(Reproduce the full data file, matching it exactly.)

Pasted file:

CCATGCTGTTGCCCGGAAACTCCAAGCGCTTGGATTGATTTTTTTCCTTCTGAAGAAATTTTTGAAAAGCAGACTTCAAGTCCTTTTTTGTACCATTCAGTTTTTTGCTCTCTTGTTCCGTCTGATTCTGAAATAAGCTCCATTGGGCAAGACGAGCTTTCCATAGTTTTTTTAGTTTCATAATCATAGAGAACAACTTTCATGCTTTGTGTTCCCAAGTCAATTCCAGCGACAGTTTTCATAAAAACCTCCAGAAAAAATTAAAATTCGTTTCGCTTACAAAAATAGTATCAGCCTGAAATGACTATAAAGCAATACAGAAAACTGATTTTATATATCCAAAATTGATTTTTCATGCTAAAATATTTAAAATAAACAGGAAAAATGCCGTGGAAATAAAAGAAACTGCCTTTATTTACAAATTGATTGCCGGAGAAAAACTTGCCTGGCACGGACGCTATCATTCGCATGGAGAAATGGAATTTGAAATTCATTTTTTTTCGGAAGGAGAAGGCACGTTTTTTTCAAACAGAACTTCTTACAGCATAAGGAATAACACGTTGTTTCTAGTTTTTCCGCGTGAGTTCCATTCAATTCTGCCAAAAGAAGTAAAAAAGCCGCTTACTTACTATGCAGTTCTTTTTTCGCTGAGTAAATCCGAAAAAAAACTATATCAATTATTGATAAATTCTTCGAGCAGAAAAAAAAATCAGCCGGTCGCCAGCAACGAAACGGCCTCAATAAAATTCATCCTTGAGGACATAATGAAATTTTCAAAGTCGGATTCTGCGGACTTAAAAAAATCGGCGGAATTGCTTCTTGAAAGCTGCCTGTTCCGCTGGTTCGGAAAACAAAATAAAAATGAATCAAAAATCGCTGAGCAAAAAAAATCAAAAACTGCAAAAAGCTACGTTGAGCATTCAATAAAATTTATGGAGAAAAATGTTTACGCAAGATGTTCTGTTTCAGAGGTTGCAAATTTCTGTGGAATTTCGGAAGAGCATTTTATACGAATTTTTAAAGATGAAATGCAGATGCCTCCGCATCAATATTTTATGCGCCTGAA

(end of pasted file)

CCATGCTGTTGCCCGGAAACTCCAAGCGCTTGGATTGATTTTTTTCCTTCTGAAGAAATTTTTGAAAAGCAGACTTCAAGTCCTTTTTTGTACCATTCAGTTTTTTGCTCTCTTGTTCCGTCTGATTCTGAAATAAGCTCCATTGGGCAAGACGAGCTTTCCATAGTTTTTTTAGTTTCATAATCATAGAGAACAACTTTCATGCTTTGTGTTCCCAAGTCAATTCCAGCGACAGTTTTCATAAAAACCTCCAGAAAAAATTAAAATTCGTTTCGCTTACAAAAATAGTATCAGCCTGAAATGACTATAAAGCAATACAGAAAACTGATTTTATATATCCAAAATTGATTTTTCATGCTAAAATATTTAAAATAAACAGGAAAAATGCCGTGGAAATAAAAGAAACTGCCTTTATTTACAAATTGATTGCCGGAGAAAAACTTGCCTGGCACGGACGCTATCATTCGCATGGAGAAATGGAATTTGAAATTCATTTTTTTTCGGAAGGAGAAGGCACGTTTTTTTCAAACAGAACTTCTTACAGCATAAGGAATAACACGTTGTTTCTAGTTTTTCCGCGTGAGTTCCATTCAATTCTGCCAAAAGAAGTAAAAAAGCCGCTTACTTACTATGCAGTTCTTTTTTCGCTGAGTAAATCCGAAAAAAAACTATATCAATTATTGATAAATTCTTCGAGCAGAAAAAAAAATCAGCCGGTCGCCAGCAACGAAACGGCCTCAATAAAATTCATCCTTGAGGACATAATGAAATTTTCAAAGTCGGATTCTGCGGACTTAAAAAAATCGGCGGAATTGCTTCTTGAAAGCTGCCTGTTCCGCTGGTTCGGAAAACAAAATAAAAATGAATCAAAAATCGCTGAGCAAAAAAAATCAAAAACTGCAAAAAGCTACGTTGAGCATTCAATAAAATTTATGGAGAAAAATGTTTACGCAAGATGTTCTGTTTCAGAGGTTGCAAATTTCTGTGGAATTTCGGAAGAGCATTTTATACGAATTTTTAAAGATGAAATGCAGATGCCTCCGCATCAATATTTTATGCGCCTGAA